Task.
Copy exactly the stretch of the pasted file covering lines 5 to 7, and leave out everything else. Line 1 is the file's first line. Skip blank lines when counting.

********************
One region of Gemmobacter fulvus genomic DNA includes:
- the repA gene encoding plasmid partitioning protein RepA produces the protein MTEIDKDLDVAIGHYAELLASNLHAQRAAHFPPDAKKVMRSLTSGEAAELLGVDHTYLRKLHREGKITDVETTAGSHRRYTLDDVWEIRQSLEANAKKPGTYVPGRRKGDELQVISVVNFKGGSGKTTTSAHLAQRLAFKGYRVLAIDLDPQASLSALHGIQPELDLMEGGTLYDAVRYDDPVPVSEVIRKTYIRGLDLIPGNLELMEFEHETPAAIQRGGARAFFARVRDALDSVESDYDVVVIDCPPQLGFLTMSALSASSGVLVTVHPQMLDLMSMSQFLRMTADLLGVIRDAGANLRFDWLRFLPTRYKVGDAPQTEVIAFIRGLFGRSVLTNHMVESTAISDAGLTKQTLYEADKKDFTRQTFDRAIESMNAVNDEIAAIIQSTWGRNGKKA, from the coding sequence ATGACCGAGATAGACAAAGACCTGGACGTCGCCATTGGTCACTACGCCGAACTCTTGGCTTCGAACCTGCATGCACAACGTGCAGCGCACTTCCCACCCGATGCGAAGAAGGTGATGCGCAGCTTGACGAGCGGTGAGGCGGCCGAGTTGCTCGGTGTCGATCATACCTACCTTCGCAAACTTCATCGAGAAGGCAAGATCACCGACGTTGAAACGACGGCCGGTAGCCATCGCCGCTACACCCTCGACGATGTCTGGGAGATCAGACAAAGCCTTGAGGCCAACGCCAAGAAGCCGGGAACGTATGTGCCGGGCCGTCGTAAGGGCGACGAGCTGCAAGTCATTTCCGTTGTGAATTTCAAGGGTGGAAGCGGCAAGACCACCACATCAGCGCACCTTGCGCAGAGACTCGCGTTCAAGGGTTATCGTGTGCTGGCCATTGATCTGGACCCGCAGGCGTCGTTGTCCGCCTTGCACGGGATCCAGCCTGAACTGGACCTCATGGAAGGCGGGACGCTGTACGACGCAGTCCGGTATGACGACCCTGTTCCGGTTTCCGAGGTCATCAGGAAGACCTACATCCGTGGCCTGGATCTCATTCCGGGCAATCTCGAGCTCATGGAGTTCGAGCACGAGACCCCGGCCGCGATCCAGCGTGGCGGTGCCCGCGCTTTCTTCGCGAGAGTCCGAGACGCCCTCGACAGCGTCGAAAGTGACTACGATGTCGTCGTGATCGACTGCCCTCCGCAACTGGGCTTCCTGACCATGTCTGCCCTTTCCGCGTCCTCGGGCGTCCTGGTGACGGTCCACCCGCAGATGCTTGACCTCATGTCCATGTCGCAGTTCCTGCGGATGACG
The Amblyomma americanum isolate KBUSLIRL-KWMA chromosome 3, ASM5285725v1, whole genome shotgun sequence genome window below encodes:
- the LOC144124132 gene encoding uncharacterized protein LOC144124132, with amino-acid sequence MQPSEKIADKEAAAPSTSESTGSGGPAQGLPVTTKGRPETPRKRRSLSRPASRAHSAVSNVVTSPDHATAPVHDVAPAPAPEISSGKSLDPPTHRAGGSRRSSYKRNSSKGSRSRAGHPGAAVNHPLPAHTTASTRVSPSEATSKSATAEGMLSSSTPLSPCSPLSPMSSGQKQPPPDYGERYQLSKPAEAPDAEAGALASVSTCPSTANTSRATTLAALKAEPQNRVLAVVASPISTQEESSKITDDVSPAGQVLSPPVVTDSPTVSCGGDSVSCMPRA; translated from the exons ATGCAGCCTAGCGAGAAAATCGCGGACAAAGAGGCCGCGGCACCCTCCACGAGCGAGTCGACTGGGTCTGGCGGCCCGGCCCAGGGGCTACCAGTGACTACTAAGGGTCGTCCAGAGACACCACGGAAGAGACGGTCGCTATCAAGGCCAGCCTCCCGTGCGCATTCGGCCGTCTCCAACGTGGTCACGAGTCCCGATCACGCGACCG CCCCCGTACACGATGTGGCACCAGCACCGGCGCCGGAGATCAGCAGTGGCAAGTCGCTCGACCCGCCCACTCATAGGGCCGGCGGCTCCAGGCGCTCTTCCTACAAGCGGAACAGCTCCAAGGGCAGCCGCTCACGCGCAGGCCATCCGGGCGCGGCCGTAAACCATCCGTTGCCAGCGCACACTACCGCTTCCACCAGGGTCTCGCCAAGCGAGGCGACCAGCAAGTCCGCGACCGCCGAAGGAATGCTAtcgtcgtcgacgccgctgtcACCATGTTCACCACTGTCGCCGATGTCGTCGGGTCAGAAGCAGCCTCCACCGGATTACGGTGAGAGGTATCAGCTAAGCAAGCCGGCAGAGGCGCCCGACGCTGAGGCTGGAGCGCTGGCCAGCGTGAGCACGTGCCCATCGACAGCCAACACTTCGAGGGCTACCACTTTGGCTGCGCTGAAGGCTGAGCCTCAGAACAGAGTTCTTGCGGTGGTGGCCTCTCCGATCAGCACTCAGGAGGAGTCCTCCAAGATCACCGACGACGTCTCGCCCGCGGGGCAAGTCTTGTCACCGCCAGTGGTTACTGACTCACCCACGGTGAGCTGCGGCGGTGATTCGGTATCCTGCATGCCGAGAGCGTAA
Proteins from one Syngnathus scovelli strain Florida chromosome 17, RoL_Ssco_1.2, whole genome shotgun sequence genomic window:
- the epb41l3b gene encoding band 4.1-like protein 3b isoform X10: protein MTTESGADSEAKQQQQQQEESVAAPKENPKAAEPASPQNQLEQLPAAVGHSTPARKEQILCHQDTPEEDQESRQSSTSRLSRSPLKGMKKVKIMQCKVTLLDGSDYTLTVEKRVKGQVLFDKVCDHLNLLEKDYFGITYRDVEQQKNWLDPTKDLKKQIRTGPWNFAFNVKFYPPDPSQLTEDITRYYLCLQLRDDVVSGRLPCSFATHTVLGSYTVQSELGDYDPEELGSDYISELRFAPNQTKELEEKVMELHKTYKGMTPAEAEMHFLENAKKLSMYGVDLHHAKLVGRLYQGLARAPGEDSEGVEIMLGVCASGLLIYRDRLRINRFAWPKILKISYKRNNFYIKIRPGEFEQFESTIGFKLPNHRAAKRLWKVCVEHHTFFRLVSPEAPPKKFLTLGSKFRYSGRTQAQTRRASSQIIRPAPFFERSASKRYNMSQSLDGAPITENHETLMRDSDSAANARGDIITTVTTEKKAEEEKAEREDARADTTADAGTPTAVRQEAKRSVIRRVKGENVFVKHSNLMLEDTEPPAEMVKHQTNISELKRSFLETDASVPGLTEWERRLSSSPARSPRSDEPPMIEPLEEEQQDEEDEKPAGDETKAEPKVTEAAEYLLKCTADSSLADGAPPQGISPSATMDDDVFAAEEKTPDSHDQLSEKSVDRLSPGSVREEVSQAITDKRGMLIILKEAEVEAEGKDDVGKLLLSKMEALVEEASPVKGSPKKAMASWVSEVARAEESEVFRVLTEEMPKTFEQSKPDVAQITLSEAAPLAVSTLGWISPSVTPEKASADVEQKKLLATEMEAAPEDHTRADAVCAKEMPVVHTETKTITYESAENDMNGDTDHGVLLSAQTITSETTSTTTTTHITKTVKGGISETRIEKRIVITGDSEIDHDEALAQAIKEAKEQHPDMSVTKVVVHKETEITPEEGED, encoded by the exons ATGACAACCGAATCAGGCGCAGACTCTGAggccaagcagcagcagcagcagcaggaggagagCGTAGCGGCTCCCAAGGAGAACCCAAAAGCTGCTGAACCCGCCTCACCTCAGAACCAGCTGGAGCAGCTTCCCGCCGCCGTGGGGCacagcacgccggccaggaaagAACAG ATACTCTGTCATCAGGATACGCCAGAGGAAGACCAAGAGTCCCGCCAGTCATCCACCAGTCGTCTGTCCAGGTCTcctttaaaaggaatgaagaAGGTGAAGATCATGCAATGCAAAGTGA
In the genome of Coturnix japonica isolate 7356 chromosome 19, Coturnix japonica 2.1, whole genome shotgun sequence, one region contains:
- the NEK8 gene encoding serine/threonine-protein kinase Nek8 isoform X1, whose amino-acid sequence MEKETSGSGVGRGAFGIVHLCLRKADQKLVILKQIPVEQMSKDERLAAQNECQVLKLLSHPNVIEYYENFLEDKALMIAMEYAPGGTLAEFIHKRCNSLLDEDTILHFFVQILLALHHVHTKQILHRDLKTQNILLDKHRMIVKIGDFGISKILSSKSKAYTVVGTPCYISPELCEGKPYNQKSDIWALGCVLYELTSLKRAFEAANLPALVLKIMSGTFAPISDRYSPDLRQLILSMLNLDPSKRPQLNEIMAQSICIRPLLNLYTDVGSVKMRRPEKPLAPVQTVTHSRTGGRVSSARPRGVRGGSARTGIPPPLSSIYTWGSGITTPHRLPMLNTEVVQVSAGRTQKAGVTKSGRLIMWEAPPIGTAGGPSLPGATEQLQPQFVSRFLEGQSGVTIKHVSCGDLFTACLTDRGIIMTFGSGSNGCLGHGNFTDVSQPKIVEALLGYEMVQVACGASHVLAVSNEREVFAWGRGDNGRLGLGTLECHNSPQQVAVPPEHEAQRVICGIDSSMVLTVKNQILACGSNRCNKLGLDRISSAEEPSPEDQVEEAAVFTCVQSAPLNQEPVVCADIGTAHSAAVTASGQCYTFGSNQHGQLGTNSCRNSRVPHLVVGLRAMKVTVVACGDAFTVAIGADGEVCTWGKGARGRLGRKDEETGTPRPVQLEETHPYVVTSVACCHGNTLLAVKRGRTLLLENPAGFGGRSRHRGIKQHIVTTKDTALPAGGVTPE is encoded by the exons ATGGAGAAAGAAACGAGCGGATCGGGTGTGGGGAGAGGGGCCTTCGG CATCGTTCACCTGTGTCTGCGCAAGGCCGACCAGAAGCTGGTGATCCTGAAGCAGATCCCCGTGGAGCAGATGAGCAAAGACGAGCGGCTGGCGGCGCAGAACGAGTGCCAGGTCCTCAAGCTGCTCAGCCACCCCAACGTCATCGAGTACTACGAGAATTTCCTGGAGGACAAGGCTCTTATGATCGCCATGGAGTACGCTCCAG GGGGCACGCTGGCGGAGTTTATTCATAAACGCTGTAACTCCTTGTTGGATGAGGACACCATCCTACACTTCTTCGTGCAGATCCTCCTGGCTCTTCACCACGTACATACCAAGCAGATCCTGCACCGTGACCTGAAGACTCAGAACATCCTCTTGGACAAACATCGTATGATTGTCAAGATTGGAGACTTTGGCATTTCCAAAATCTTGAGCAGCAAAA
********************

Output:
Proteins from one Syngnathus scovelli strain Florida chromosome 17, RoL_Ssco_1.2, whole genome shotgun sequence genomic window:
- the epb41l3b gene encoding band 4.1-like protein 3b isoform X10: protein MTTESGADSEAKQQQQQQEESVAAPKENPKAAEPASPQNQLEQLPAAVGHSTPARKEQILCHQDTPEEDQESRQSSTSRLSRSPLKGMKKVKIMQCKVTLLDGSDYTLTVEKRVKGQVLFDKVCDHLNLLEKDYFGITYRDVEQQKNWLDPTKDLKKQIRTGPWNFAFNVKFYPPDPSQLTEDITRYYLCLQLRDDVVSGRLPCSFATHTVLGSYTVQSELGDYDPEELGSDYISELRFAPNQTKELEEKVMELHKTYKGMTPAEAEMHFLENAKKLSMYGVDLHHAKLVGRLYQGLARAPGEDSEGVEIMLGVCASGLLIYRDRLRINRFAWPKILKISYKRNNFYIKIRPGEFEQFESTIGFKLPNHRAAKRLWKVCVEHHTFFRLVSPEAPPKKFLTLGSKFRYSGRTQAQTRRASSQIIRPAPFFERSASKRYNMSQSLDGAPITENHETLMRDSDSAANARGDIITTVTTEKKAEEEKAEREDARADTTADAGTPTAVRQEAKRSVIRRVKGENVFVKHSNLMLEDTEPPAEMVKHQTNISELKRSFLETDASVPGLTEWERRLSSSPARSPRSDEPPMIEPLEEEQQDEEDEKPAGDETKAEPKVTEAAEYLLKCTADSSLADGAPPQGISPSATMDDDVFAAEEKTPDSHDQLSEKSVDRLSPGSVREEVSQAITDKRGMLIILKEAEVEAEGKDDVGKLLLSKMEALVEEASPVKGSPKKAMASWVSEVARAEESEVFRVLTEEMPKTFEQSKPDVAQITLSEAAPLAVSTLGWISPSVTPEKASADVEQKKLLATEMEAAPEDHTRADAVCAKEMPVVHTETKTITYESAENDMNGDTDHGVLLSAQTITSETTSTTTTTHITKTVKGGISETRIEKRIVITGDSEIDHDEALAQAIKEAKEQHPDMSVTKVVVHKETEITPEEGED, encoded by the exons ATGACAACCGAATCAGGCGCAGACTCTGAggccaagcagcagcagcagcagcaggaggagagCGTAGCGGCTCCCAAGGAGAACCCAAAAGCTGCTGAACCCGCCTCACCTCAGAACCAGCTGGAGCAGCTTCCCGCCGCCGTGGGGCacagcacgccggccaggaaagAACAG ATACTCTGTCATCAGGATACGCCAGAGGAAGACCAAGAGTCCCGCCAGTCATCCACCAGTCGTCTGTCCAGGTCTcctttaaaaggaatgaagaAGGTGAAGATCATGCAATGCAAAGTGA
In the genome of Coturnix japonica isolate 7356 chromosome 19, Coturnix japonica 2.1, whole genome shotgun sequence, one region contains: